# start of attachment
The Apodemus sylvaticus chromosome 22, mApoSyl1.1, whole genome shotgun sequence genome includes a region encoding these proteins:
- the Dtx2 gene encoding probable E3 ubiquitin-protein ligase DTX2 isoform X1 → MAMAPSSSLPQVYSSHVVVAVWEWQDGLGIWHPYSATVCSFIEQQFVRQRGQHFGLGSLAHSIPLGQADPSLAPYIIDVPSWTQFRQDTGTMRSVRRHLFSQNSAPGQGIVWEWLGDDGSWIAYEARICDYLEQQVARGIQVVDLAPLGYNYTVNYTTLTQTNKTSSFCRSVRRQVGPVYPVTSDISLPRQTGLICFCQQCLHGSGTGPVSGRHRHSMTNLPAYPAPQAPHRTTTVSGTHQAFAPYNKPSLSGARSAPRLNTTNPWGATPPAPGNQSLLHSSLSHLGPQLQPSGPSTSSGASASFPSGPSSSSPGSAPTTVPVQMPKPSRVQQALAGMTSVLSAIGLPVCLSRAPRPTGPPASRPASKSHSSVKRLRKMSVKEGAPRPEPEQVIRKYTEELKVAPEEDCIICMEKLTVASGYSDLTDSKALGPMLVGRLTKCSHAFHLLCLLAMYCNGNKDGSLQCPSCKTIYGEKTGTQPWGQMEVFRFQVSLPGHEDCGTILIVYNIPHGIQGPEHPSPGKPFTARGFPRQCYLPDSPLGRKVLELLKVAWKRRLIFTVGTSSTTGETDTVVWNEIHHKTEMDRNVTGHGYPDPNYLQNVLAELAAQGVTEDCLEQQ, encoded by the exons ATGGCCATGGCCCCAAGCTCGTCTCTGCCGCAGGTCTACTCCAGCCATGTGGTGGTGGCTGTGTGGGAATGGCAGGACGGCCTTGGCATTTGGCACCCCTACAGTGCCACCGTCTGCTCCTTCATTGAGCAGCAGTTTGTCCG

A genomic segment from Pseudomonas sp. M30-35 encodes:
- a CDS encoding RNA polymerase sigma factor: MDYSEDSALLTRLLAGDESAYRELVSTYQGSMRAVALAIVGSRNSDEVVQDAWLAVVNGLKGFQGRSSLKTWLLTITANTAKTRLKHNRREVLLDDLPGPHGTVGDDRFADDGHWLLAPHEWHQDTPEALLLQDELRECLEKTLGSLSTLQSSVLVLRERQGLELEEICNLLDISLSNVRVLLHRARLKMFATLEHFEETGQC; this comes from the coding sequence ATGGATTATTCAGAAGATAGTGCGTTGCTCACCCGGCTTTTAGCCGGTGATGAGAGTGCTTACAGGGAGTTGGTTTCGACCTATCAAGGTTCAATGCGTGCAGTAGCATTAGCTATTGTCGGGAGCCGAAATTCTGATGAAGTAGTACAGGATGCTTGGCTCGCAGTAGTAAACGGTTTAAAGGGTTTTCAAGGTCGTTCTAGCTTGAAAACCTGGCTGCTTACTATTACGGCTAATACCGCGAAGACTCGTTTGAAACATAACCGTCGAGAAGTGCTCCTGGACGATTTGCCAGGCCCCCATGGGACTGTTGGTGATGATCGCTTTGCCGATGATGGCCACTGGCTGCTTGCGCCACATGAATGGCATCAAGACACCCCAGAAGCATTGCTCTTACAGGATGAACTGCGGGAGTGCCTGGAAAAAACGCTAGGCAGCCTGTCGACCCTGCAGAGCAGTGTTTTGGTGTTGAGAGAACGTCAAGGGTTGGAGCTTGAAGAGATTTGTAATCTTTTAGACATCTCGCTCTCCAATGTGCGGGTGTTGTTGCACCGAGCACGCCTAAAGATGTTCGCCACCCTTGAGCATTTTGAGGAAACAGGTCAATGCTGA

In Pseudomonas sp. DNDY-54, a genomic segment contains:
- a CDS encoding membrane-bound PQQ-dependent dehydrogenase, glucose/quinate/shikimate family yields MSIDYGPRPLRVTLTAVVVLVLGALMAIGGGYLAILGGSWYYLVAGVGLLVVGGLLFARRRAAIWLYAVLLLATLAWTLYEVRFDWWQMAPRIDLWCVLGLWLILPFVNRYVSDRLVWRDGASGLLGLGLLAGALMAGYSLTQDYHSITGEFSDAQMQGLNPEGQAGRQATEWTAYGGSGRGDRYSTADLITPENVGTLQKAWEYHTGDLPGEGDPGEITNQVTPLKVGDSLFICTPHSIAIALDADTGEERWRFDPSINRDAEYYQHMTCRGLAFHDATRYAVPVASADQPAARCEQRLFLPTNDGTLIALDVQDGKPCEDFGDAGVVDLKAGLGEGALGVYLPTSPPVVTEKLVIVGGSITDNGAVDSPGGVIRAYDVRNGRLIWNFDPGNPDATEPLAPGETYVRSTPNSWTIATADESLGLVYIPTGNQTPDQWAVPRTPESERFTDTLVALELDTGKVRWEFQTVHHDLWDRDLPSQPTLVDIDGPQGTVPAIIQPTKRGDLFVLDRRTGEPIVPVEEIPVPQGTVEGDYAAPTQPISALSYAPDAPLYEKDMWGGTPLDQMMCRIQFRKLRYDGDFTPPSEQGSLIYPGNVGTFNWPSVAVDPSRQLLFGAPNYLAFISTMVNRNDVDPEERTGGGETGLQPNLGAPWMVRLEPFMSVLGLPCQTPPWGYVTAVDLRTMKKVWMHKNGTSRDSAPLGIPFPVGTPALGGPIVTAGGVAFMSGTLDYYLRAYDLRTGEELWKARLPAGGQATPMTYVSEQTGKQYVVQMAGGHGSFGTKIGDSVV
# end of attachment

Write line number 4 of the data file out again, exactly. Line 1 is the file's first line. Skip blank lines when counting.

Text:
- a CDS encoding RNA polymerase sigma factor: MDYSEDSALLTRLLAGDESAYRELVSTYQGSMRAVALAIVGSRNSDEVVQDAWLAVVNGLKGFQGRSSLKTWLLTITANTAKTRLKHNRREVLLDDLPGPHGTVGDDRFADDGHWLLAPHEWHQDTPEALLLQDELRECLEKTLGSLSTLQSSVLVLRERQGLELEEICNLLDISLSNVRVLLHRARLKMFATLEHFEETGQC; this comes from the coding sequence ATGGATTATTCAGAAGATAGTGCGTTGCTCACCCGGCTTTTAGCCGGTGATGAGAGTGCTTACAGGGAGTTGGTTTCGACCTATCAAGGTTCAATGCGTGCAGTAGCATTAGCTATTGTCGGGAGCCGAAATTCTGATGAAGTAGTACAGGATGCTTGGCTCGCAGTAGTAAACGGTTTAAAGGGTTTTCAAGGTCGTTCTAGCTTGAAAACCTGGCTGCTTACTATTACGGCTAATACCGCGAAGACTCGTTTGAAACATAACCGTCGAGAAGTGCTCCTGGACGATTTGCCAGGCCCCCATGGGACTGTTGGTGATGATCGCTTTGCCGATGATGGCCACTGGCTGCTTGCGCCACATGAATGGCATCAAGACACCCCAGAAGCATTGCTCTTACAGGATGAACTGCGGGAGTGCCTGGAAAAAACGCTAGGCAGCCTGTCGACCCTGCAGAGCAGTGTTTTGGTGTTGAGAGAACGTCAAGGGTTGGAGCTTGAAGAGATTTGTAATCTTTTAGACATCTCGCTCTCCAATGTGCGGGTGTTGTTGCACCGAGCACGCCTAAAGATGTTCGCCACCCTTGAGCATTTTGAGGAAACAGGTCAATGCTGA